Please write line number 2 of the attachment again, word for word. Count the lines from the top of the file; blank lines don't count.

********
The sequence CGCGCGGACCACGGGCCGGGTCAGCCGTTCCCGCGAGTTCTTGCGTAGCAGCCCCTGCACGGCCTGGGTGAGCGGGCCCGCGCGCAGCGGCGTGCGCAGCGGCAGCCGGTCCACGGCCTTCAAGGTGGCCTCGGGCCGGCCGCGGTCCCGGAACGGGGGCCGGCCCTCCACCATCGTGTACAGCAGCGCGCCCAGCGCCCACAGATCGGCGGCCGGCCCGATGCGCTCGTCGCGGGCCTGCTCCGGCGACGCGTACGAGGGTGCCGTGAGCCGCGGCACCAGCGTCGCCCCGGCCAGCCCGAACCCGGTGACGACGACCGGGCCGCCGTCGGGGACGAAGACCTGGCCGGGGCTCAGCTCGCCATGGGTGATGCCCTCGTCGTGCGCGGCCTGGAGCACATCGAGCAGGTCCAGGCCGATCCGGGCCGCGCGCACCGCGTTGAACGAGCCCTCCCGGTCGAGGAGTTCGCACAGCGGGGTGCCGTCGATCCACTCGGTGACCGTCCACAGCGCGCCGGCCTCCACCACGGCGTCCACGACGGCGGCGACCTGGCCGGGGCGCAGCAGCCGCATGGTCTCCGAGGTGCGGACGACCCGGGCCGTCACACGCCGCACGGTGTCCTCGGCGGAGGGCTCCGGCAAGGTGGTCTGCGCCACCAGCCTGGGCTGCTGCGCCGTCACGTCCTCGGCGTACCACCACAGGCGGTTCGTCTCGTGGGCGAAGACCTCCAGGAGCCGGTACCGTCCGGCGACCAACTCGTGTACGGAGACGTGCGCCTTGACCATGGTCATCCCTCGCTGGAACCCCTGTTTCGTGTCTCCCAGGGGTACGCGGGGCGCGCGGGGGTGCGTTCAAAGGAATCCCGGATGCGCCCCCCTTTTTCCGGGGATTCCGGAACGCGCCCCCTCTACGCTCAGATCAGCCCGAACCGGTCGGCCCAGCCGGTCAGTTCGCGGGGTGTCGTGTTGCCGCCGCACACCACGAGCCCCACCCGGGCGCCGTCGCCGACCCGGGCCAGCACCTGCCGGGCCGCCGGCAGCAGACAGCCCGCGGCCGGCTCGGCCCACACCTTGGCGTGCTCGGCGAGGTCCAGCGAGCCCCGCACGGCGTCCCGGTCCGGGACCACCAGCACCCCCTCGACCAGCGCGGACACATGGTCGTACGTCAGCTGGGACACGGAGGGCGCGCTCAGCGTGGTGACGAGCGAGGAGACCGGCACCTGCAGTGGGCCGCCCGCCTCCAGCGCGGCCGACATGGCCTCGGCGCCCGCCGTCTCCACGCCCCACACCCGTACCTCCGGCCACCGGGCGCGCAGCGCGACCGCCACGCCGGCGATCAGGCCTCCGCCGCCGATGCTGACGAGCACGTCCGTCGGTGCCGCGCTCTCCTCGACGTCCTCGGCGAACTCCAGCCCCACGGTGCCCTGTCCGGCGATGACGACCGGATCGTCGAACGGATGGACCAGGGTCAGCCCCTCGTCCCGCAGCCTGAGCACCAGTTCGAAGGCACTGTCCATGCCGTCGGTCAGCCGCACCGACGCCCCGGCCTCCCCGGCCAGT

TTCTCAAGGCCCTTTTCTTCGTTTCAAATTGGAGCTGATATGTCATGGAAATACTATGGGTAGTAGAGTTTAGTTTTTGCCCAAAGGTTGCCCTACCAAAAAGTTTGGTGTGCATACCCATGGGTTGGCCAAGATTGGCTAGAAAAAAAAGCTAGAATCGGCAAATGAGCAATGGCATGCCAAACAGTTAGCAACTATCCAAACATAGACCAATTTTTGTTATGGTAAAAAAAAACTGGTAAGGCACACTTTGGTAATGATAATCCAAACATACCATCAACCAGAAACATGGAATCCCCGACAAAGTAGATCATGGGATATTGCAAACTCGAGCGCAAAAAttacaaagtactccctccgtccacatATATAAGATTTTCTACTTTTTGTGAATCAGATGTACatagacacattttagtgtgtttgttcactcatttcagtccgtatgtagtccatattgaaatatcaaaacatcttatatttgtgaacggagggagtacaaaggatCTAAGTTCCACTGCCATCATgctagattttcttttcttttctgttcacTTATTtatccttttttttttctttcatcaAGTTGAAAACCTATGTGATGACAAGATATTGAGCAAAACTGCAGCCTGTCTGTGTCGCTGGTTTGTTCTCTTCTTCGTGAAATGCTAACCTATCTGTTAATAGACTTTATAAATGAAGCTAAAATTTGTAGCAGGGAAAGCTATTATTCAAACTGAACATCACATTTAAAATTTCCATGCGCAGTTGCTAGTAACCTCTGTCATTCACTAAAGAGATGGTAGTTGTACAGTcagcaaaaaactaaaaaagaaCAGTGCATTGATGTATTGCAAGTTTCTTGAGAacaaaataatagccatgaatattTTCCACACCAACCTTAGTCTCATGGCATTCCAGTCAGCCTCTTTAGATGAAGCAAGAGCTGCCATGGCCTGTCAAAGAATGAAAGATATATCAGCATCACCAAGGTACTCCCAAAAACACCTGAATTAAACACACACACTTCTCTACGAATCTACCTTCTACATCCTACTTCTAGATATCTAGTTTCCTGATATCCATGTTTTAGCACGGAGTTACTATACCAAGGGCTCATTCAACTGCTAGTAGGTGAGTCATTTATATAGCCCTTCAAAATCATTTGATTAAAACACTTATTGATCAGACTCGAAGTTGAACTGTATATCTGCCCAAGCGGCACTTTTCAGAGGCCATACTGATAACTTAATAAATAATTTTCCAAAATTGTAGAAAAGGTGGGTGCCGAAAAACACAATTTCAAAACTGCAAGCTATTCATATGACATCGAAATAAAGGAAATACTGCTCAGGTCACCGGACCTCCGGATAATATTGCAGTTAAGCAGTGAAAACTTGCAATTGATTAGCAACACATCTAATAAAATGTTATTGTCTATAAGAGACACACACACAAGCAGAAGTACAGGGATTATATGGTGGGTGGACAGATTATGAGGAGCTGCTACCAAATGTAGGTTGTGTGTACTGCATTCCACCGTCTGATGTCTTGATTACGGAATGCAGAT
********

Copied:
TTCTCAAGGCCCTTTTCTTCGTTTCAAATTGGAGCTGATATGTCATGGAAATACTATGGGTAGTAGAGTTTAGTTTTTGCCCAAAGGTTGCCCTACCAAAAAGTTTGGTGTGCATACCCATGGGTTGGCCAAGATTGGCTAGAAAAAAAAGCTAGAATCGGCAAATGAGCAATGGCATGCCAAACAGTTAGCAACTATCCAAACATAGACCAATTTTTGTTATGGTAAAAAAAAACTGGTAAGGCACACTTTGGTAATGATAATCCAAACATACCATCAACCAGAAACATGGAATCCCCGACAAAGTAGATCATGGGATATTGCAAACTCGAGCGCAAAAAttacaaagtactccctccgtccacatATATAAGATTTTCTACTTTTTGTGAATCAGATGTACatagacacattttagtgtgtttgttcactcatttcagtccgtatgtagtccatattgaaatatcaaaacatcttatatttgtgaacggagggagtacaaaggatCTAAGTTCCACTGCCATCATgctagattttcttttcttttctgttcacTTATTtatccttttttttttctttcatcaAGTTGAAAACCTATGTGATGACAAGATATTGAGCAAAACTGCAGCCTGTCTGTGTCGCTGGTTTGTTCTCTTCTTCGTGAAATGCTAACCTATCTGTTAATAGACTTTATAAATGAAGCTAAAATTTGTAGCAGGGAAAGCTATTATTCAAACTGAACATCACATTTAAAATTTCCATGCGCAGTTGCTAGTAACCTCTGTCATTCACTAAAGAGATGGTAGTTGTACAGTcagcaaaaaactaaaaaagaaCAGTGCATTGATGTATTGCAAGTTTCTTGAGAacaaaataatagccatgaatattTTCCACACCAACCTTAGTCTCATGGCATTCCAGTCAGCCTCTTTAGATGAAGCAAGAGCTGCCATGGCCTGTCAAAGAATGAAAGATATATCAGCATCACCAAGGTACTCCCAAAAACACCTGAATTAAACACACACACTTCTCTACGAATCTACCTTCTACATCCTACTTCTAGATATCTAGTTTCCTGATATCCATGTTTTAGCACGGAGTTACTATACCAAGGGCTCATTCAACTGCTAGTAGGTGAGTCATTTATATAGCCCTTCAAAATCATTTGATTAAAACACTTATTGATCAGACTCGAAGTTGAACTGTATATCTGCCCAAGCGGCACTTTTCAGAGGCCATACTGATAACTTAATAAATAATTTTCCAAAATTGTAGAAAAGGTGGGTGCCGAAAAACACAATTTCAAAACTGCAAGCTATTCATATGACATCGAAATAAAGGAAATACTGCTCAGGTCACCGGACCTCCGGATAATATTGCAGTTAAGCAGTGAAAACTTGCAATTGATTAGCAACACATCTAATAAAATGTTATTGTCTATAAGAGACACACACACAAGCAGAAGTACAGGGATTATATGGTGGGTGGACAGATTATGAGGAGCTGCTACCAAATGTAGGTTGTGTGTACTGCATTCCACCGTCTGATGTCTTGATTACGGAATGCAGAT